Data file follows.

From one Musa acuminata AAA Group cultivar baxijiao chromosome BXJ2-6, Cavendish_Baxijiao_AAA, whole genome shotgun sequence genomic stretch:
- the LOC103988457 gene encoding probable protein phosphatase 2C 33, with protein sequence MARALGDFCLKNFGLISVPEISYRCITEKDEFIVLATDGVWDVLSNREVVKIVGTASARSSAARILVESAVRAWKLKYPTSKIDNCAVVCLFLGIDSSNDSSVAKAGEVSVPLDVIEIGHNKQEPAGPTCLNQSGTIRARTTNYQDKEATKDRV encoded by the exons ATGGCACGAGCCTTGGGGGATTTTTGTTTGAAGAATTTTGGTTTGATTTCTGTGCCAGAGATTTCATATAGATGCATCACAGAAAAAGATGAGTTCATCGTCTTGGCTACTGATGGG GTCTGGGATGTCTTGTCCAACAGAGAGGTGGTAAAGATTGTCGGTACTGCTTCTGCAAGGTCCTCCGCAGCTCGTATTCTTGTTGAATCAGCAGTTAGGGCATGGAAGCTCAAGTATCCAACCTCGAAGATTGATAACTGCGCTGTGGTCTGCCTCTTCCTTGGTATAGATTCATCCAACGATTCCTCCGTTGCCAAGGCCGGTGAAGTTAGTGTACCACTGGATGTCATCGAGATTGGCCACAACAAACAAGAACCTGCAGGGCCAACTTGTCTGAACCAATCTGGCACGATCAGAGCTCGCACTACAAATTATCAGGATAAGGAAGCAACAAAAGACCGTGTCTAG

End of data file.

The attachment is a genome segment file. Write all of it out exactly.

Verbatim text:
From one Musa acuminata AAA Group cultivar baxijiao chromosome BXJ2-6, Cavendish_Baxijiao_AAA, whole genome shotgun sequence genomic stretch:
- the LOC103988457 gene encoding probable protein phosphatase 2C 33, with protein sequence MARALGDFCLKNFGLISVPEISYRCITEKDEFIVLATDGVWDVLSNREVVKIVGTASARSSAARILVESAVRAWKLKYPTSKIDNCAVVCLFLGIDSSNDSSVAKAGEVSVPLDVIEIGHNKQEPAGPTCLNQSGTIRARTTNYQDKEATKDRV encoded by the exons ATGGCACGAGCCTTGGGGGATTTTTGTTTGAAGAATTTTGGTTTGATTTCTGTGCCAGAGATTTCATATAGATGCATCACAGAAAAAGATGAGTTCATCGTCTTGGCTACTGATGGG GTCTGGGATGTCTTGTCCAACAGAGAGGTGGTAAAGATTGTCGGTACTGCTTCTGCAAGGTCCTCCGCAGCTCGTATTCTTGTTGAATCAGCAGTTAGGGCATGGAAGCTCAAGTATCCAACCTCGAAGATTGATAACTGCGCTGTGGTCTGCCTCTTCCTTGGTATAGATTCATCCAACGATTCCTCCGTTGCCAAGGCCGGTGAAGTTAGTGTACCACTGGATGTCATCGAGATTGGCCACAACAAACAAGAACCTGCAGGGCCAACTTGTCTGAACCAATCTGGCACGATCAGAGCTCGCACTACAAATTATCAGGATAAGGAAGCAACAAAAGACCGTGTCTAG